Pain Management
Interviews
Analgesics
Continuity of Patient Care
Pain
Cancer Pain
Patient Satisfaction
Palliative Care
Neoplasms
Emergencies
Joints
Delivery of Health Care
Research

Keywords

  • Cancer pain
  • Out of hours primary care
  • Patient experience
  • Caregiver experience

Cite this

@article{39d57917f8a34f1787dedffedf2ac1c5,
title = "Patient and caregiver experiences of utilising out of hours primary care for cancer pain",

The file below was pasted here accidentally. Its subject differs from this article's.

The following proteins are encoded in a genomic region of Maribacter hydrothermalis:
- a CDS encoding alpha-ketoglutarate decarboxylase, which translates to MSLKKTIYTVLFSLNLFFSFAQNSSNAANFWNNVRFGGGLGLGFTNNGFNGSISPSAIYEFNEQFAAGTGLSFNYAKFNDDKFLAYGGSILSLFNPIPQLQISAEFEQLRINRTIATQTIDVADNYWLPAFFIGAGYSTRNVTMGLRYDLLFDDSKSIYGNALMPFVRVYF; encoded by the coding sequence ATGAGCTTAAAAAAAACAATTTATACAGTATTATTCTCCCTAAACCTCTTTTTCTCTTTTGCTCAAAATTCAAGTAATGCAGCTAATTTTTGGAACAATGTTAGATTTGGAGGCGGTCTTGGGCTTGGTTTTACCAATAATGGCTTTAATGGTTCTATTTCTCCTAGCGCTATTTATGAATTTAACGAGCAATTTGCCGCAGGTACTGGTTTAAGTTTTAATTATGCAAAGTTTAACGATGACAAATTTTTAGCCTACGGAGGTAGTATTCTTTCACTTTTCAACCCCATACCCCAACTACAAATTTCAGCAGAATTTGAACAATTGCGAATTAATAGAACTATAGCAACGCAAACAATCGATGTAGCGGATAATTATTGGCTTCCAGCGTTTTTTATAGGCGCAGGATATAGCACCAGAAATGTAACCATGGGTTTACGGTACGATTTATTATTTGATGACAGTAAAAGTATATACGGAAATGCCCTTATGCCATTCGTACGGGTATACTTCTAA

abstract = "Background/introduction: Pain is the most frequent complication of cancer. Cancer pain control is often suboptimal despite effective treatments being available. Cancer pain can result in increased healthcare utilization including unscheduled and emergency presentations. The circumstances of out of hours (OOH) primary care use by patients with cancer pain are poorly understood. Cancer pain management may be an appropriate and necessary function of an OOH service. It is also conceivable that some OOH contacts are undesirable and could reflect suboptimal baseline pain management or inadequate anticipatory planning.Research question: What are the circumstances of primary care OOH use by patients who require assistance with cancer pain management?Methods: OOH computerised records in Grampian we researched for Read codes relating to cancer on a weekly basis.Adults who had made contact for help with cancer pain were invited to participate in a semi structured interview, with or without a caregiver. Interviews were transcribed verbatim and analysed using Framework analysis.Results: Face-to-face interviews were conducted with 11 patients, and four caregivers (joint interviews). Six themes emerged: (1) Making sense of pain and predicting its course.Participants made a judgement about pain in the context of their underlying illness. (2) Beliefs about analgesics. Participants had concerns about using analgesics. (3) Daytime access.Arrangements were often in place for priority access. (4) Continuity of care. Participants valued personal continuity for scheduled care but not unscheduled care. (5) Barriers and facilitators to help-seeking. The presence of a caregiver particularly facilitated help-seeking; and (5) Satisfaction with OOH care. Structured anticipatory care summaries assisted help-seeking, OOH access, and improved patient satisfaction.Conclusions: Patient’s beliefs and understanding about cancer pain and analgesics should be explored during scheduled care.Barriers to help-seeking should be addressed. A structured palliative care summary can improve the OOH primary care experience.",